More than half a century ago, a little girl growing up on a small Indiana farm fell deeply in love with the natural world. She was fascinated by the wildflowers, birds, trees, butterflies, tadpoles, fossils, mushrooms, fireflies, stars, clouds, and other wonders. That farm was a permanent place of the heart for her whole family.
That girl grew up to be a university professor, who taught courses on the connections between human health and the health of the natural environment. Now retired from teaching, she is still an ardent naturalist and environmentalist. She works to help protect the environment on which our health depends.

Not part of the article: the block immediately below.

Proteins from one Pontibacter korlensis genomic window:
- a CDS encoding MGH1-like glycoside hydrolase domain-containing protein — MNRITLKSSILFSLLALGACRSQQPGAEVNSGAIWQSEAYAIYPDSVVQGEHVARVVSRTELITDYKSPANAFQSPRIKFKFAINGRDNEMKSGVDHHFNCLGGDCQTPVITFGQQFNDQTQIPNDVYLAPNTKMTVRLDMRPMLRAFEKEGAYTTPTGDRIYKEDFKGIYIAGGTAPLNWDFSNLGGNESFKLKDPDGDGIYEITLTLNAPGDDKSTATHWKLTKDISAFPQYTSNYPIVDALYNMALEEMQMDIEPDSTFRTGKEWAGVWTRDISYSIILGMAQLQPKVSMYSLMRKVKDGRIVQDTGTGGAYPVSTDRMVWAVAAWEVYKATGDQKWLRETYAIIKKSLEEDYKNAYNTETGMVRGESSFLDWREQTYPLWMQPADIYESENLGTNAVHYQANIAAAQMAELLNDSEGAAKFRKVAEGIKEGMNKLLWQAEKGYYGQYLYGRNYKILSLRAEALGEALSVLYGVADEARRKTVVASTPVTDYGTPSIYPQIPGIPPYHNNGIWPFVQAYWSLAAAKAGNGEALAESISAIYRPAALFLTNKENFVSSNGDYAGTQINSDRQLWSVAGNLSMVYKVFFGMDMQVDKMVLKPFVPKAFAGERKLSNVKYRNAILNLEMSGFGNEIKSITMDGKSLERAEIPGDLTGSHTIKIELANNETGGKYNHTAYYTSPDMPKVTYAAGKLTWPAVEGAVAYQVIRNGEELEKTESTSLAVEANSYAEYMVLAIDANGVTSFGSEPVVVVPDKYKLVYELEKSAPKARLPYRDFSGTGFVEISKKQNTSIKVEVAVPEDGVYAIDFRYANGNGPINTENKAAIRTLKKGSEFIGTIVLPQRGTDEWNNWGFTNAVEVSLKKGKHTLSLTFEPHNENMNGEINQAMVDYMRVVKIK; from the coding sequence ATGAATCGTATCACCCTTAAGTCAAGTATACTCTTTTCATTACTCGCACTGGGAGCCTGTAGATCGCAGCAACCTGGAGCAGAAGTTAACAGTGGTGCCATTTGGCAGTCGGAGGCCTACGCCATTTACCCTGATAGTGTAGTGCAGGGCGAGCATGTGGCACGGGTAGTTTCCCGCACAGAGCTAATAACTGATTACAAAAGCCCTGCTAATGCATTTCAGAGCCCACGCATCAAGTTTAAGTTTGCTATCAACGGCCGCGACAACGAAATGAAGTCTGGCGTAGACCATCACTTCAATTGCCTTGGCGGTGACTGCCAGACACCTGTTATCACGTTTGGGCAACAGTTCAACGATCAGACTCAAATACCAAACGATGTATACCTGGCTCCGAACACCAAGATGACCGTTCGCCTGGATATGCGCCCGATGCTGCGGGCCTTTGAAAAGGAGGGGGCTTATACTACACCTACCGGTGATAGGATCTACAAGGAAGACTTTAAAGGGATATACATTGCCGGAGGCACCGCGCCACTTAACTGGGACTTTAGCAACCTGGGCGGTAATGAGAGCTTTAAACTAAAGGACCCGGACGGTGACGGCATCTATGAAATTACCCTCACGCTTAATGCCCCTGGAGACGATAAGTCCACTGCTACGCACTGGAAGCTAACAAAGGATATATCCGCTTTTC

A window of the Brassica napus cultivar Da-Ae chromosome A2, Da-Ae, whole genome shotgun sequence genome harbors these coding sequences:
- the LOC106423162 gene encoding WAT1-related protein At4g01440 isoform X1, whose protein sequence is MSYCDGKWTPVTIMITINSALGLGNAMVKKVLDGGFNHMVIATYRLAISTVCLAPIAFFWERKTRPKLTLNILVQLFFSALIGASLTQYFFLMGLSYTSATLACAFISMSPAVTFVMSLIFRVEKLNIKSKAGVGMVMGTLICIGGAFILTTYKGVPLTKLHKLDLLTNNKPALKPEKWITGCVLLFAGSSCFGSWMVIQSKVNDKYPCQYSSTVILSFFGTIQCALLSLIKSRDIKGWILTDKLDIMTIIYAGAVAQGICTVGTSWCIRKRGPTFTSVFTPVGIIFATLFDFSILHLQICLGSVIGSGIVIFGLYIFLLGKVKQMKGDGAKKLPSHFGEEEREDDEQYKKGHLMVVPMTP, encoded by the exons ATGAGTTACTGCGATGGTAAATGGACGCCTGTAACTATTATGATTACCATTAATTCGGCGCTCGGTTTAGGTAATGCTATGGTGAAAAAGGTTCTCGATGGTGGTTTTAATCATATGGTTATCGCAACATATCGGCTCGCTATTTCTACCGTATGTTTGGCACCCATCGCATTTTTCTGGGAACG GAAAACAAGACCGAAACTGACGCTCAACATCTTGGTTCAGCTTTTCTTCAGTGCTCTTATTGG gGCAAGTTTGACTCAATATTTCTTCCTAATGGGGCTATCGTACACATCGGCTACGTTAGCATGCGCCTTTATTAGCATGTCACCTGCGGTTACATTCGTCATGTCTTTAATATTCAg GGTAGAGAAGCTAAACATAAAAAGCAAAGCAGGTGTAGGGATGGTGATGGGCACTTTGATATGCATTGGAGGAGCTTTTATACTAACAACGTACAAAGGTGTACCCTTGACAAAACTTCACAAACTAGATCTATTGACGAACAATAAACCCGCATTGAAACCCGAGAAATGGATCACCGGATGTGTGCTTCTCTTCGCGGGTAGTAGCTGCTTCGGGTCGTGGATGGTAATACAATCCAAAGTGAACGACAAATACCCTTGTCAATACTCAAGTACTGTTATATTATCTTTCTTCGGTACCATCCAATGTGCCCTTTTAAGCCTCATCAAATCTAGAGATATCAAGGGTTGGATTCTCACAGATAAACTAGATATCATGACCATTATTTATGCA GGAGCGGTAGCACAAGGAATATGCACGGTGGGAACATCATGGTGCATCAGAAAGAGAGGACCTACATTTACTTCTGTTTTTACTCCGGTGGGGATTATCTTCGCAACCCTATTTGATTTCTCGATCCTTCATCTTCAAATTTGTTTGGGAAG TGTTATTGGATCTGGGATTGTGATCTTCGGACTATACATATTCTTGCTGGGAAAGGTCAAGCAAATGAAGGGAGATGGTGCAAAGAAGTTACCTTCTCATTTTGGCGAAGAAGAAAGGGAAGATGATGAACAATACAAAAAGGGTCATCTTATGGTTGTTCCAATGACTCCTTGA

Humans have made profound changes to our natural world. These include:
- physical changes (like water pollution and soil erosion),
- biological changes (such as development of new diseases and the extinction of species),
- social changes (such as globalization of trade and the development of industrial agriculture).
- Most important is the threat of climate change: the human-caused warming of our planet that is the greatest challenge facing current and future generations.
These changes are affecting us all – whether or not we think about them. The more we can understand about the threats to the health of people and the environment, the better we can act to protect and improve the health of our families, our communities, our countries, and the world as a whole.
A better world is possible.